By 1964 the White House clearly had decided on a full-scale military escalation in Vietnam including direct use of ground troops. A pretext, however, was needed. This was provided by the so-called Gulf of Tonkin Incident on August 4, 1964, according to which North Vietnamese torpedo boats were said to have made an “unprovoked attack” on U.S. destroyers in international waters—although no attack had occurred. Johnson’s repeated false statements in this regard to the American public were used to justify the massive U.S. invasion beginning in March 1965. By 1967, the invading U.S. forces had risen to 400,000, and by 1968 to 500,000. More than 3 million Vietnamese, most of them civilians, died as a result of the war (“Fifty Years of Violent War Deaths from Vietnam to Bosnia,” British Medical Journal [2008]), along with over 58,000 U.S. soldiers.

Although the Pentagon has set up an “Interactive Timeline” on the Vietnam War, it downplays U.S. support of the French attempt to recolonize the country; leaves out Washington’s refusal to go along with the Geneva Accords; avoids mentioning Washington’s role in bringing Diem to power and then disposing of him; and excludes the fabrication of the Gulf of Tonkin Incident. Hence, the distorted history being constructed by the present Pentagon-directed Vietnam War Commemoration constitutes a major propaganda effort designed to whitewash the war.

Monthly Review subscribers have at their disposal in the magazine’s archives ( one of the best running commentaries on the Vietnam War from the time. Some of the articles by Monthly Review editors Paul M. Sweezy, Leo Huberman, and Harry Magdoff were published in the collection Vietnam: The Endless War (Monthly Review Press, 1970). To counter the Pentagon’s Interactive Timeline, we are placing Jayne Werner’s “A Short History of the War in Vietnam” and Magdoff and Sweezy’s “Lessons of Vietnam”—both written for the June 1985 Monthly Review—on our website for all to read. We are also publishing in this issue Michael Yates’s powerful Review of the Month: “Honor the Vietnamese, Not Those Who Killed Them.” Veterans for Peace has launched its own “Vietnam Full Disclosure” campaign (, protesting the Pentagon’s distortions.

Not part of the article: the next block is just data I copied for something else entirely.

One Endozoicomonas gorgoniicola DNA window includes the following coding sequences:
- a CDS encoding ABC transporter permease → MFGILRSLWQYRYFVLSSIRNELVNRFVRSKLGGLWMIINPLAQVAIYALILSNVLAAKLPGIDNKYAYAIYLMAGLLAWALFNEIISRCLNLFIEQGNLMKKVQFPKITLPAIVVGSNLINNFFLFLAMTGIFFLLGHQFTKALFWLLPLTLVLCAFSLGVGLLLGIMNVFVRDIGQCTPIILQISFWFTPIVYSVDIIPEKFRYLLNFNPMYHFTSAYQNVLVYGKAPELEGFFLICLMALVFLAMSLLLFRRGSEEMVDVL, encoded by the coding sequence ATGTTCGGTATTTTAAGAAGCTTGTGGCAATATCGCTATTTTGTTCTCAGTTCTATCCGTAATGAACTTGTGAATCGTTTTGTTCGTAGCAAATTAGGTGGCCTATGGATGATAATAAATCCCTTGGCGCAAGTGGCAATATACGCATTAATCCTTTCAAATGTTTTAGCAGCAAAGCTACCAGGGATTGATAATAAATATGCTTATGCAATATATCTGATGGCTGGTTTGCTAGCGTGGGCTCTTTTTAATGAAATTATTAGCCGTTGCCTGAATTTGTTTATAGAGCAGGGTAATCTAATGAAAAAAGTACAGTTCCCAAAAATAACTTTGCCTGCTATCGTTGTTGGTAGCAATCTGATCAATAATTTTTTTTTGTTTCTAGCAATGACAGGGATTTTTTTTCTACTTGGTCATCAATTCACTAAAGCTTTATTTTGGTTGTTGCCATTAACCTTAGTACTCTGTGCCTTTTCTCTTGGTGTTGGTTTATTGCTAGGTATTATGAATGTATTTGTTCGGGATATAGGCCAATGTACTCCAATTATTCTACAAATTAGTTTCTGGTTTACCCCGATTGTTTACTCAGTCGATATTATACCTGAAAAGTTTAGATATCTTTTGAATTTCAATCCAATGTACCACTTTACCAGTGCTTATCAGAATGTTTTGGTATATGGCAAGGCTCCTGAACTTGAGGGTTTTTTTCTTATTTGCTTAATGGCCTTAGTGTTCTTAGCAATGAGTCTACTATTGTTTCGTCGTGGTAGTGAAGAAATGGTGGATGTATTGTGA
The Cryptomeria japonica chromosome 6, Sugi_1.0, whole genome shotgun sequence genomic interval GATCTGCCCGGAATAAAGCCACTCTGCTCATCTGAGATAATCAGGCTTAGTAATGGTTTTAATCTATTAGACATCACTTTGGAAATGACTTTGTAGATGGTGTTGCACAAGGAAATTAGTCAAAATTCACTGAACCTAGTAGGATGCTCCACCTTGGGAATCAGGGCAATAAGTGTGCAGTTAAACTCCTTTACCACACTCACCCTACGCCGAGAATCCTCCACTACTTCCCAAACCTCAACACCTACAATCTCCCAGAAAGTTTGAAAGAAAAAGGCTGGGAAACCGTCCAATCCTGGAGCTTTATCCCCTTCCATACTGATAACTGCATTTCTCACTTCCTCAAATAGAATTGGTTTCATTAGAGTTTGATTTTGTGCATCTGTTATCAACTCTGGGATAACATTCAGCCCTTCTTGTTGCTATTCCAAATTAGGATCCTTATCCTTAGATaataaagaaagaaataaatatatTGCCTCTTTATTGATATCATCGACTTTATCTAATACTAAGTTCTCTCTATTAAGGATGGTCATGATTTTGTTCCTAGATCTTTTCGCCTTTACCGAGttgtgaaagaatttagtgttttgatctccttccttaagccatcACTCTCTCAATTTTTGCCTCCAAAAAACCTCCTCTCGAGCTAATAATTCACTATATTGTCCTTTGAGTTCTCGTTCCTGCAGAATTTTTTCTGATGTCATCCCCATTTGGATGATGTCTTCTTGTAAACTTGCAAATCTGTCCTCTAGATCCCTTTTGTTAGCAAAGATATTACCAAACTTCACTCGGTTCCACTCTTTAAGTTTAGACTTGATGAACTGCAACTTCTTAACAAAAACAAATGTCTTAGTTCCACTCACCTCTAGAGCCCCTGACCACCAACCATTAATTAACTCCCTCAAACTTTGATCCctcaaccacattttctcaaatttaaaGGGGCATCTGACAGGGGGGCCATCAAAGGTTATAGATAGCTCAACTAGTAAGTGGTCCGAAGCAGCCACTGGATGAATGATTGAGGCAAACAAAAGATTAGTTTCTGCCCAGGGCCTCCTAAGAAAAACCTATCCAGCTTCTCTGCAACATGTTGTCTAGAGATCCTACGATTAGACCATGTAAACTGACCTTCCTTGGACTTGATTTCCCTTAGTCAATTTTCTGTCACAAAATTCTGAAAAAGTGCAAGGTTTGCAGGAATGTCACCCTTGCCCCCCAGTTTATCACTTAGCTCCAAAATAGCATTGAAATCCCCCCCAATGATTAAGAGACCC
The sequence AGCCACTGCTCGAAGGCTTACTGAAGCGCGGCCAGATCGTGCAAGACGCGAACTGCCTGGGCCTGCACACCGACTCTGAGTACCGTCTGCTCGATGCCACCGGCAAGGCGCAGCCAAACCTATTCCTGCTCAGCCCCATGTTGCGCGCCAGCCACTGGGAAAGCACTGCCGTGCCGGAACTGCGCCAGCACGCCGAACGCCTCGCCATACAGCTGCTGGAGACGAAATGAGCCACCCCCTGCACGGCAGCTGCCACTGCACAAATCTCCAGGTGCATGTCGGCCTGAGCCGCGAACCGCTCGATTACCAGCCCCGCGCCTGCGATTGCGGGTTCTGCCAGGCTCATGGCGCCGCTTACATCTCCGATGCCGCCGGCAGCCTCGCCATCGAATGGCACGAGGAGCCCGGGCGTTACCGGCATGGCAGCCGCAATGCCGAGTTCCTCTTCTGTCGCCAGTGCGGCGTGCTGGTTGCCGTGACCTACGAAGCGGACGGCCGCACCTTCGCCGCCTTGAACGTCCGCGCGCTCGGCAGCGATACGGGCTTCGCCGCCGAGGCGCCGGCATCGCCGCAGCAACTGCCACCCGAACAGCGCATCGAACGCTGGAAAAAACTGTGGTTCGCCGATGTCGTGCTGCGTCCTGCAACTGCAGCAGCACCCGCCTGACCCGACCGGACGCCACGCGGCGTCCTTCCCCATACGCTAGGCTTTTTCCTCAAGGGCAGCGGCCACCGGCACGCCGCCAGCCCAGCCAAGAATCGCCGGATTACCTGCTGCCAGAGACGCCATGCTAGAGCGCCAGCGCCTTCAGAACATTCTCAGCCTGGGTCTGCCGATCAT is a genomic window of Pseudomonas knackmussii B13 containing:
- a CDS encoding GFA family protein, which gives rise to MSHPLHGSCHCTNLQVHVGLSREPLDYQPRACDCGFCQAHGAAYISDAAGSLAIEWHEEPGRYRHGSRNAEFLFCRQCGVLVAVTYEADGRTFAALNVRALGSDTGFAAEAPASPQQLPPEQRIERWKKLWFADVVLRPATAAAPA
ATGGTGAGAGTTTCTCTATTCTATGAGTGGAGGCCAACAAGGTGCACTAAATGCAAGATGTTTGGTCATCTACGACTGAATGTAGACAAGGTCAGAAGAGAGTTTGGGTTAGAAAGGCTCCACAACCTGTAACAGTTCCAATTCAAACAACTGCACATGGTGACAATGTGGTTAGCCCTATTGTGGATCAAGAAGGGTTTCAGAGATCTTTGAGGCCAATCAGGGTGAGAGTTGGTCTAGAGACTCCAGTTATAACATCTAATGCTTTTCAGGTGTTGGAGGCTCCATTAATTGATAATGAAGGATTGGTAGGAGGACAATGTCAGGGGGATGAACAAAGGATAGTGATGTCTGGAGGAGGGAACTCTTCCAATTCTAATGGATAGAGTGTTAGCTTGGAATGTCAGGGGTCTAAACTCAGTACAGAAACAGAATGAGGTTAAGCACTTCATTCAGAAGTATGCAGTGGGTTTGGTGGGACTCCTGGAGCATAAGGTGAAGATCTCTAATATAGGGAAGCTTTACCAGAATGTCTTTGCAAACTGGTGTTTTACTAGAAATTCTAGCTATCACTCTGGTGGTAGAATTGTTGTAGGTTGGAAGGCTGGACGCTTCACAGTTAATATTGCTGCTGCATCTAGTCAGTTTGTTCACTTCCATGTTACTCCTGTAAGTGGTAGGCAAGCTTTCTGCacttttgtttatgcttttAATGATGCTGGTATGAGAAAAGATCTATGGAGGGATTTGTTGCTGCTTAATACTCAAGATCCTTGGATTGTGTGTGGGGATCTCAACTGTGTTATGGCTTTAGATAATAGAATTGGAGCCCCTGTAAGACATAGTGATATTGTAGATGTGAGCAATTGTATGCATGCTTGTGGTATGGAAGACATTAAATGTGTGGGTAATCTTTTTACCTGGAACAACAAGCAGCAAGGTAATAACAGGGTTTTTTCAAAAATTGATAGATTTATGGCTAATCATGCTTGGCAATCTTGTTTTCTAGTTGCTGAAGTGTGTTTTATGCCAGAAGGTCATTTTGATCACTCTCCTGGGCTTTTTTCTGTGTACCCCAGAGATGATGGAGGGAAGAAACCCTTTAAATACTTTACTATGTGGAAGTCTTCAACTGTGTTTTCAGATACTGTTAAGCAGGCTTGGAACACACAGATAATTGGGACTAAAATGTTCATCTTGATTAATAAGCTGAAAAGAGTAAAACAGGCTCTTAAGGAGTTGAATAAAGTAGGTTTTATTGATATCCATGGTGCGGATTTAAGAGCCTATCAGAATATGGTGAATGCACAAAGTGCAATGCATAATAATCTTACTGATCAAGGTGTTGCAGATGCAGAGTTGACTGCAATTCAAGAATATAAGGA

As Paul Baran and Paul Sweezy argued almost fifty years ago in Monopoly Capital, the K–12 education system in the United States is bound to reflect the overall inequality in the country. Nevertheless, the history of the U.S. education system has been governed by the struggle between a more democratic tradition promoted by teachers and parents (associated in the early twentieth century with John Dewey’s Democracy and Education) and a corporate-driven model of capitalist schooling. The civil rights movement and the rise of a renewed progressive-education movement in the United States in the 1960s and ’70s resulted in important educational advances. Since the 1980s, however, a neoliberal juggernaut has served first to starve the education system of funds, and then to blame teachers for the resulting failures and a growing race-based achievement gap (itself a product of regressive changes in the larger society). All of this has been used to justify the forced removal of the education system’s more democratic aspects. Under the Bush and Obama administrations, the corporate restructuring campaign in education has seemed unstoppable. However, it is now suddenly encountering its nemesis in the form of a massive groundswell of resistance from parents and teachers in nearly every state.